Maryland newspaper says it received threats after shooting

Glen Norman
July 3, 2018

President Donald Trump, who routinely calls reporters "liars" and "enemies of the people", said, "Journalists, like all Americans, should be free from the fear of being violently attacked while doing their jobs".

The time chosen marks the moment on June 28 police say that gunman Jarrod Ramos entered the newsroom and began firing a shotgun at employees.

In the days after the Capital Gazette attack, musicians have paid tribute to the victims. "There are no words", it says. With its weekly sailboat races and picturesque downtown, residents were settling into the rhythms of summer when the shooting shattered the town's usual tranquility. He sued the paper for defamation, which the court wrote in its official ruling, "reveals a fundamental failure to understand what defamation law is and, more particularly, what defamation law is not".

Tronc is the parent company of The Baltimore Sun Media Group, which includes the Capital.

"As soon as I saw, I dove under a desk, and then I heard another gunshot", Gillespie said. "The Capital is not a giant newspaper".

Winters, who wrote several weekly columns for the paper, was an active volunteer with Girl Scouts and Red Cross and had created an annual event in Annapolis called P.R. Bazaar, where local journalists and public relations professionals meet to learn from each other. They met years ago at a Harry Potter night at another bookstore in town. And his statement expressing sympathy after the Annapolis shooting made me more upset. At the top of the page are photos of the five fallen employees, Robert Hiassen, Wendi Winters, Gerald Fischman, Rebecca Smith, and John McNamara.

Mourners stand in silence during a vigil in response to a shooting at the Capital Gazette newsroom.


On Thursday afternoon, 38-year-old Jarrod W. Ramos allegedly barricaded the rear entrance of the Capital Gazette in Annapolis and proceeded to shoot employees with a shotgun.

Earlier in the day, some staff met in person, and others joined via conference call, to discuss next steps for the paper.

"They were great people who did fantastic work in the community", he said.

On Friday morning USA time Ramos appeared in the Annapolis District Court and was charged with five counts of first-degree murder.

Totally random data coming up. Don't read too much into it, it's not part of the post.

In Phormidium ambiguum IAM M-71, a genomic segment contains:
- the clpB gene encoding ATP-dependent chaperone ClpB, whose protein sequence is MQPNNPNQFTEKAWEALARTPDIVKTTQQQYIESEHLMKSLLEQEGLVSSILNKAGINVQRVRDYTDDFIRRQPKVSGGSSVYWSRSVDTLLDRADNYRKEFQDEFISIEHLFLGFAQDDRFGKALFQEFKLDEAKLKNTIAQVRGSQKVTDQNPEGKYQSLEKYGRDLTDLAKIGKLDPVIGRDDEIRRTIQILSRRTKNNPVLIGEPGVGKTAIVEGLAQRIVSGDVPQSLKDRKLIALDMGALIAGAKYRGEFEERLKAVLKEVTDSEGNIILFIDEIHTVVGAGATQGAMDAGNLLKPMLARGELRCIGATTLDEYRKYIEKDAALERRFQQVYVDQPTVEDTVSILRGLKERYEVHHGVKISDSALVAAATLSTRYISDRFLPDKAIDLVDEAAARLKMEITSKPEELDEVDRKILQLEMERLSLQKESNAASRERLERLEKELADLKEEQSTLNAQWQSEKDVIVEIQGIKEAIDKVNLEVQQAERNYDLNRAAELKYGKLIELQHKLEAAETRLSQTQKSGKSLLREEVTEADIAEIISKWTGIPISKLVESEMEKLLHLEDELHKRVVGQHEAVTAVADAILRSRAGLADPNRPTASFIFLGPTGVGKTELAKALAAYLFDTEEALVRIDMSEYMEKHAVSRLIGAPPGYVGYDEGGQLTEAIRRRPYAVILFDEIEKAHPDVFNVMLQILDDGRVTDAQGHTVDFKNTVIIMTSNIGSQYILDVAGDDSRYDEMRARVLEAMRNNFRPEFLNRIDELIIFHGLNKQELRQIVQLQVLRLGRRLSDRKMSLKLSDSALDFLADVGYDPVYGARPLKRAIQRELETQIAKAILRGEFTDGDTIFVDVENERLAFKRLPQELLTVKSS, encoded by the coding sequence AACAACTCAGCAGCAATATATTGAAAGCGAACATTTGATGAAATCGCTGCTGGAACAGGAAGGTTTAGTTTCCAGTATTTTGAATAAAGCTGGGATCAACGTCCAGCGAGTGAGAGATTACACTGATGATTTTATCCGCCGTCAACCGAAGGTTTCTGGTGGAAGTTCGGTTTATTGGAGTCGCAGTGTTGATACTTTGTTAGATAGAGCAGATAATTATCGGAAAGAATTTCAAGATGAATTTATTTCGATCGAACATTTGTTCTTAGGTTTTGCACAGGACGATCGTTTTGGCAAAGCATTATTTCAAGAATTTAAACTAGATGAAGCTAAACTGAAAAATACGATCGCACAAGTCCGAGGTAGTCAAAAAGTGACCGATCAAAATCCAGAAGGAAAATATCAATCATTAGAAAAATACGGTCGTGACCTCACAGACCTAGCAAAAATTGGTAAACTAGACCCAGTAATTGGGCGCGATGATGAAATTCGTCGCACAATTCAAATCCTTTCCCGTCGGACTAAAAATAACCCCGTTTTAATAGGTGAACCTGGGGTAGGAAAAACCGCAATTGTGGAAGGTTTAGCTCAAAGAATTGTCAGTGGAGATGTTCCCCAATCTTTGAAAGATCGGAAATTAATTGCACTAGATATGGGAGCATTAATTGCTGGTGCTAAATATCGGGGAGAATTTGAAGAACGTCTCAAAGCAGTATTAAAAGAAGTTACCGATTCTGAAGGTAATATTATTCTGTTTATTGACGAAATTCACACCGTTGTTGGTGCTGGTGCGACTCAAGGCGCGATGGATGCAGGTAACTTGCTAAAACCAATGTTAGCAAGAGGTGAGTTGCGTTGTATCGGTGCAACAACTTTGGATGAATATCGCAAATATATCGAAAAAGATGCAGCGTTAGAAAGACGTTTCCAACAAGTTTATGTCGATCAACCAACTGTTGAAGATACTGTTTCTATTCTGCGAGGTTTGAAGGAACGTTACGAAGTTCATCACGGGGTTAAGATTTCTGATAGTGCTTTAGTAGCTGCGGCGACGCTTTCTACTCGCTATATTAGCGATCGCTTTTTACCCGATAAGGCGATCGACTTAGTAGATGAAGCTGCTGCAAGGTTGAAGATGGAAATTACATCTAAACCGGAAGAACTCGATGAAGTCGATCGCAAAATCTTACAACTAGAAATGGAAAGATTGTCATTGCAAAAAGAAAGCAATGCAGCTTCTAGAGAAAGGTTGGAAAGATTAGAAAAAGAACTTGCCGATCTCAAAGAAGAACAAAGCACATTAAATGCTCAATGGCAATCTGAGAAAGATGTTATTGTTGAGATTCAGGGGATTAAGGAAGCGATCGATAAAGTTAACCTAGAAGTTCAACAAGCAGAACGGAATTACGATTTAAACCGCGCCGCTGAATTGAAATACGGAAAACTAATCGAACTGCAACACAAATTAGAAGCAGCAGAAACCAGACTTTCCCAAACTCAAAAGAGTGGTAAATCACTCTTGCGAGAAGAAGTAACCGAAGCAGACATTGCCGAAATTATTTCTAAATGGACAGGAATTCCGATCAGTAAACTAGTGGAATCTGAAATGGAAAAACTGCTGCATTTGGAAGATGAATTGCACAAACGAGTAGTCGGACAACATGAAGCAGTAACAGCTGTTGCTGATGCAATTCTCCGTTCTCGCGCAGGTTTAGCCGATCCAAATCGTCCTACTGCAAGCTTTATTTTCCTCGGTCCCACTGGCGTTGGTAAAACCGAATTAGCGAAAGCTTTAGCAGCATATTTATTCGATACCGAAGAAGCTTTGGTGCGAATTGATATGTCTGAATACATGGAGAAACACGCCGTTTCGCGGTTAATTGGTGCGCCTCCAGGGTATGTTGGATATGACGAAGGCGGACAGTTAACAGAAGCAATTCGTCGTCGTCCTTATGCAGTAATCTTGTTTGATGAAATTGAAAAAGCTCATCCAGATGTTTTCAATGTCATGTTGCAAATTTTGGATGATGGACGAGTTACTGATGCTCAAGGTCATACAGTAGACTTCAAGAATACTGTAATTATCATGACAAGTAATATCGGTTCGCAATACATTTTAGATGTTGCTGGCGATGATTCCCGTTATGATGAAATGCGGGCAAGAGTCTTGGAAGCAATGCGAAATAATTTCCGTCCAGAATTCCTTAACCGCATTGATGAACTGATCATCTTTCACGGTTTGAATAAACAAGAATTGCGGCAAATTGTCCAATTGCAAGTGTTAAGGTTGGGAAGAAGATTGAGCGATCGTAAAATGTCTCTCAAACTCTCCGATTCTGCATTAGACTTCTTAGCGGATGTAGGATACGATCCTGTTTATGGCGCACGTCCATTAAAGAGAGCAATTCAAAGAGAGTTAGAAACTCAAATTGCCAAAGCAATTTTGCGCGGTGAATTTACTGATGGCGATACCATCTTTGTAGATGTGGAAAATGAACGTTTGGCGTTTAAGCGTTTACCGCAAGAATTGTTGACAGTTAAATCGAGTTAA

The suspect has been identified as Jarrod Ramos, who had a long-standing grudge against the paper over a 2011 article about a criminal harassment case brought against him by a former high school classmate. A judge later threw it out as groundless.

"As publisher of the Capital Gazette for nearly 40 years, this tragedy hits very close to home", Nancy Merrill, president of the family foundation, said in a statement.

Some people gathered at the Unitarian Universalist Church of Annapolis to mourn the loss of a longtime member who was slain in the office.


The Baltimore Sun first reported Ramos' court filing containing the "legal oath" to kill Hartley.

One of the considerations for choosing Annapolis was its close-knit nature.

Facebook and Twitter are still not dedicating enough resources to content moderation and are not imposing stiff enough penalties on those who break the rules, fueling the behavior of online trolls, said Jennifer Grygiel, a Syracuse University communications professor who studies social media. "Despite how quaint or how historic, how uncomplicated some of our day-to-day challenges are, we are vulnerable to the worst possible scenario". "It is never really over", McCarthy said.

The killing of 17 people at a Parkland, Florida high school in February helped reinvigorate the national debate on gun control in a country where firearms are responsible for more than 30,000 gun-related deaths annually. His father was an assistant football coach at the U.S. Naval Academy.

"For my entire life, The Capital has been my hometown newspaper".

Singer-songwriter James Taylor, a favorite of Hiaasen's, through a representative said he was moved reading about Hiaasen's appreciation for his music and offered his condolences. A vigil Friday drew thousands to the City Dock.


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